Clickstream analysis

A capability of Web analytics software to display and represent popular sequences of pages that visitors navigate on a website.

Clickthrough rate

The percentage of Web page viewers who click on a particular link (also abbreviated “CTR”). CTR is often applied to the percentage of Internet users who click on a PPC advertisement and land on the advertiser’s landing page.


Programming functionality that takes place in the visitor’s Web browser software after the page has been loaded. Many landing page testing changes are implemented via client-side technologies.


The practice of showing different content to search engine spiders and human visitors to a Web page for the purposes of manipulating the ranking of the page in search engine results.

Continuous variables

Testing variables that can take on a range of continuous values such as temperature or pressure (see also “Discrete variables”).


(see “Baseline”)

Conversion Action

A desirable measurable action on a website performed by a visitor. Examples include clickthroughs to another page, form-fills, downloads, or product purchases.

Conversion Rate

The percentage of landing page visitors who take the desired conversion action.


A small informational file stored within the Web browser software that records information about current or past visits to a particular website.

Cost per thousand impressions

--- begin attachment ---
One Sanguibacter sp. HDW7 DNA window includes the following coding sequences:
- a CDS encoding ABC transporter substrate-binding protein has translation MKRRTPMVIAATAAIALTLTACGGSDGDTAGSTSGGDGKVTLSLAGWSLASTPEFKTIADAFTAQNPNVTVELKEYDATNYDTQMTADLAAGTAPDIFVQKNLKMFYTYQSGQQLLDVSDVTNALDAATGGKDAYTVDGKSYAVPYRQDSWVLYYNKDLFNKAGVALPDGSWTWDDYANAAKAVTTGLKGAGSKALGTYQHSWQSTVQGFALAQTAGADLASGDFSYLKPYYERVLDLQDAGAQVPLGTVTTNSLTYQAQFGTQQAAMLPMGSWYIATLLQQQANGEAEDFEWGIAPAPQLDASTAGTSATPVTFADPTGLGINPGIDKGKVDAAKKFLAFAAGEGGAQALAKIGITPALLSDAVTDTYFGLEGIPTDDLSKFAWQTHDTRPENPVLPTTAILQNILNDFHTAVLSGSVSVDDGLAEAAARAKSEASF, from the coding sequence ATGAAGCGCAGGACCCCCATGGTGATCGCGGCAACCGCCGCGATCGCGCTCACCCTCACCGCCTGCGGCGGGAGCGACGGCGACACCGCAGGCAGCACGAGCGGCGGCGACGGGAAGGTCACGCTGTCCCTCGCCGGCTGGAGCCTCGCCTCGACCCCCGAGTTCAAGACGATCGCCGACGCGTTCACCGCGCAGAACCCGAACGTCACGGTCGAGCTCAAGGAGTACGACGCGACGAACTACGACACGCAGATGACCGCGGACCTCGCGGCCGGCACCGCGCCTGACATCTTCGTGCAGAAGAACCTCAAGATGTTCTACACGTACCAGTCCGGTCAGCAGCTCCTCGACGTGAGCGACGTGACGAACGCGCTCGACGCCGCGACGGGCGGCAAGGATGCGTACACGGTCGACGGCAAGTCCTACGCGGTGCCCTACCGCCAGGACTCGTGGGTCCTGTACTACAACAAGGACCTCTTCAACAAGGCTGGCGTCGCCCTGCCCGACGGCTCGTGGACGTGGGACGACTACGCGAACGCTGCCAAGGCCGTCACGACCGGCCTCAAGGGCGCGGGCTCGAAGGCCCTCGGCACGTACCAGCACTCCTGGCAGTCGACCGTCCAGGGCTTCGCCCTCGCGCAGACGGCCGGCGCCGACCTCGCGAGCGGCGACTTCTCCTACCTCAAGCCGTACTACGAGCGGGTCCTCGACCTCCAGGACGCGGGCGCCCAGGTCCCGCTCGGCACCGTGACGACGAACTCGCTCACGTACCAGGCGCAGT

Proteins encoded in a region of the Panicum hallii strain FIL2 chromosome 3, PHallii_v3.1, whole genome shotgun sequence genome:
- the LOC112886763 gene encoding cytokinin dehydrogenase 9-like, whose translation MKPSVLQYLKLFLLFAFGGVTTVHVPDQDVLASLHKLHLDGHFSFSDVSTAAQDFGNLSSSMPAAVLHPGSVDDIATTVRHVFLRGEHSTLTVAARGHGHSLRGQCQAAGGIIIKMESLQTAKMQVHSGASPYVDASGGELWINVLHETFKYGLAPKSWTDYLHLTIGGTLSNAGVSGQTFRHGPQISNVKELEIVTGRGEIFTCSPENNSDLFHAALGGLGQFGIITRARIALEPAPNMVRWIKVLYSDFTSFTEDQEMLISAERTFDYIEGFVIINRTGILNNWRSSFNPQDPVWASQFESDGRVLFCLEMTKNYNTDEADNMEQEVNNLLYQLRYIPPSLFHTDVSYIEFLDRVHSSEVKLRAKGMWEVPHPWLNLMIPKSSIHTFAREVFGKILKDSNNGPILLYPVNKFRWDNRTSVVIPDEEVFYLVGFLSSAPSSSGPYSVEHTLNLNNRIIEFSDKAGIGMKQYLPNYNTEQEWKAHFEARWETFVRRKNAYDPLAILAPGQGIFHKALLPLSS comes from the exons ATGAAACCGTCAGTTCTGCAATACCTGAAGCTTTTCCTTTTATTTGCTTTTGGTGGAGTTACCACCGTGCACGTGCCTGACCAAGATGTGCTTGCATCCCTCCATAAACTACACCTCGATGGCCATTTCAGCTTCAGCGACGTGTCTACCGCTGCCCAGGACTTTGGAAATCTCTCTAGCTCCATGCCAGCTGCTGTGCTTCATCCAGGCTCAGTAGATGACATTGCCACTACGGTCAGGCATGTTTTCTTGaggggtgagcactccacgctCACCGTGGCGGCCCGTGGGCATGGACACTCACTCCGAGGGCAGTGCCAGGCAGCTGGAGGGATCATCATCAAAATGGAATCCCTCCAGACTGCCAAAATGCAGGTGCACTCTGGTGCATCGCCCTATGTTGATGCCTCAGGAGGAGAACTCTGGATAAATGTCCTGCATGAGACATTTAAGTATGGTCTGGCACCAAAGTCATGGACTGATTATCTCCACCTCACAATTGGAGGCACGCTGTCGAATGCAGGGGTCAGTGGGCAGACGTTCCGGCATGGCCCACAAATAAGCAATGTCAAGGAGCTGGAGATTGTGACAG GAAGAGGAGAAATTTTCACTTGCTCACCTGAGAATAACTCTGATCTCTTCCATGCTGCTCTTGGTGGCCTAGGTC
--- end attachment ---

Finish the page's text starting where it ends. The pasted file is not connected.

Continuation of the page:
The dollar post to be paid by an advertiser for each thousand appearances of an advertisement on a particular Web page or set of websites (also abbreviated as “CPM”).


(see “Cost per thousand impressions”)


An abbreviation for “customer relationship management”. This type of software is used to track the whole history of a company’s interactions with a particular person across multiple channels including the Internet, telephone, mail, and in-store visits.


(see “Clickthrough rate”)

Customer relationship management

(see “CRM”)

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Deep link

A hyperlink to a page with very specific information within a website.

Deep linking

The practice of linking to the most relevant landing page possible within a website from a PPC keyword.

Descriptive statistics

A branch of applied statistics that is used to describe and summarize attributes of the data collected in an experiment. Typical descriptions include the mean, variance, and standard deviation of the data.

Design of experiments

The methods used to collect and analyze data from multivariate tests, sometimes applied incorrectly to refer only to fractional factorial testing approaches such as the Taguchi method. Abbreviated as “DOE”.

Discrete variables

Variables which can take on a set of distinct enumerated values.


(see “Design of experiments”)

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Error bars